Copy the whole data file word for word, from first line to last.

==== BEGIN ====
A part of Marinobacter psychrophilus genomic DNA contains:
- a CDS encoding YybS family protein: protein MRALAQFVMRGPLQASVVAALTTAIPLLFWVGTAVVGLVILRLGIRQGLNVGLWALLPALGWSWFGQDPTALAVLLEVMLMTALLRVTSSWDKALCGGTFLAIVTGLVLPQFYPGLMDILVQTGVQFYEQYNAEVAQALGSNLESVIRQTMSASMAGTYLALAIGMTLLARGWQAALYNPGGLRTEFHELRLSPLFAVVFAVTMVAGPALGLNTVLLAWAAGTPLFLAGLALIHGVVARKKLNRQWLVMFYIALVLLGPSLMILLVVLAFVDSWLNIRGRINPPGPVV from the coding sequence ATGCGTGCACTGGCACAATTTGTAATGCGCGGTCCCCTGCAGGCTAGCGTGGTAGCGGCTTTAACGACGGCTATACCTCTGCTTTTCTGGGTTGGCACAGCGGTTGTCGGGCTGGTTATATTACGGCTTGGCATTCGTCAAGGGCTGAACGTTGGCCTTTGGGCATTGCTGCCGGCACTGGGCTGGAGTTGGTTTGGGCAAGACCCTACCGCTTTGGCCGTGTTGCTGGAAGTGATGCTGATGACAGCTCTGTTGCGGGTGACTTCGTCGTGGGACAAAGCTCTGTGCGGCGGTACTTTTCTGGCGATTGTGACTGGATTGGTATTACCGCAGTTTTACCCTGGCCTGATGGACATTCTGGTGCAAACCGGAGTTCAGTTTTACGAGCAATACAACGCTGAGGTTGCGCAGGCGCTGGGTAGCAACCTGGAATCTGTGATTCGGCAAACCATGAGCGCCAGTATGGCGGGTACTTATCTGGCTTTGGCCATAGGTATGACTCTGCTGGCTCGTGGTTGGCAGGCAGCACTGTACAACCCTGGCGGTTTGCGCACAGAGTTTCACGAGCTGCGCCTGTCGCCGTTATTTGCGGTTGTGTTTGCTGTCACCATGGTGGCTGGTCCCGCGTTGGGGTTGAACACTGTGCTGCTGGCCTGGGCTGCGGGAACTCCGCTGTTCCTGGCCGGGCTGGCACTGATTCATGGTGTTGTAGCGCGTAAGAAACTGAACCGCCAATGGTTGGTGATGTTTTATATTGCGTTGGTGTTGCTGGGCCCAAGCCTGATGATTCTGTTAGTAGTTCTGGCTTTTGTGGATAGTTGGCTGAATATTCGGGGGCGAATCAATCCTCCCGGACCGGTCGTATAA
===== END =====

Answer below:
A part of Marinobacter psychrophilus genomic DNA contains:
- a CDS encoding YybS family protein: protein MRALAQFVMRGPLQASVVAALTTAIPLLFWVGTAVVGLVILRLGIRQGLNVGLWALLPALGWSWFGQDPTALAVLLEVMLMTALLRVTSSWDKALCGGTFLAIVTGLVLPQFYPGLMDILVQTGVQFYEQYNAEVAQALGSNLESVIRQTMSASMAGTYLALAIGMTLLARGWQAALYNPGGLRTEFHELRLSPLFAVVFAVTMVAGPALGLNTVLLAWAAGTPLFLAGLALIHGVVARKKLNRQWLVMFYIALVLLGPSLMILLVVLAFVDSWLNIRGRINPPGPVV from the coding sequence ATGCGTGCACTGGCACAATTTGTAATGCGCGGTCCCCTGCAGGCTAGCGTGGTAGCGGCTTTAACGACGGCTATACCTCTGCTTTTCTGGGTTGGCACAGCGGTTGTCGGGCTGGTTATATTACGGCTTGGCATTCGTCAAGGGCTGAACGTTGGCCTTTGGGCATTGCTGCCGGCACTGGGCTGGAGTTGGTTTGGGCAAGACCCTACCGCTTTGGCCGTGTTGCTGGAAGTGATGCTGATGACAGCTCTGTTGCGGGTGACTTCGTCGTGGGACAAAGCTCTGTGCGGCGGTACTTTTCTGGCGATTGTGACTGGATTGGTATTACCGCAGTTTTACCCTGGCCTGATGGACATTCTGGTGCAAACCGGAGTTCAGTTTTACGAGCAATACAACGCTGAGGTTGCGCAGGCGCTGGGTAGCAACCTGGAATCTGTGATTCGGCAAACCATGAGCGCCAGTATGGCGGGTACTTATCTGGCTTTGGCCATAGGTATGACTCTGCTGGCTCGTGGTTGGCAGGCAGCACTGTACAACCCTGGCGGTTTGCGCACAGAGTTTCACGAGCTGCGCCTGTCGCCGTTATTTGCGGTTGTGTTTGCTGTCACCATGGTGGCTGGTCCCGCGTTGGGGTTGAACACTGTGCTGCTGGCCTGGGCTGCGGGAACTCCGCTGTTCCTGGCCGGGCTGGCACTGATTCATGGTGTTGTAGCGCGTAAGAAACTGAACCGCCAATGGTTGGTGATGTTTTATATTGCGTTGGTGTTGCTGGGCCCAAGCCTGATGATTCTGTTAGTAGTTCTGGCTTTTGTGGATAGTTGGCTGAATATTCGGGGGCGAATCAATCCTCCCGGACCGGTCGTATAA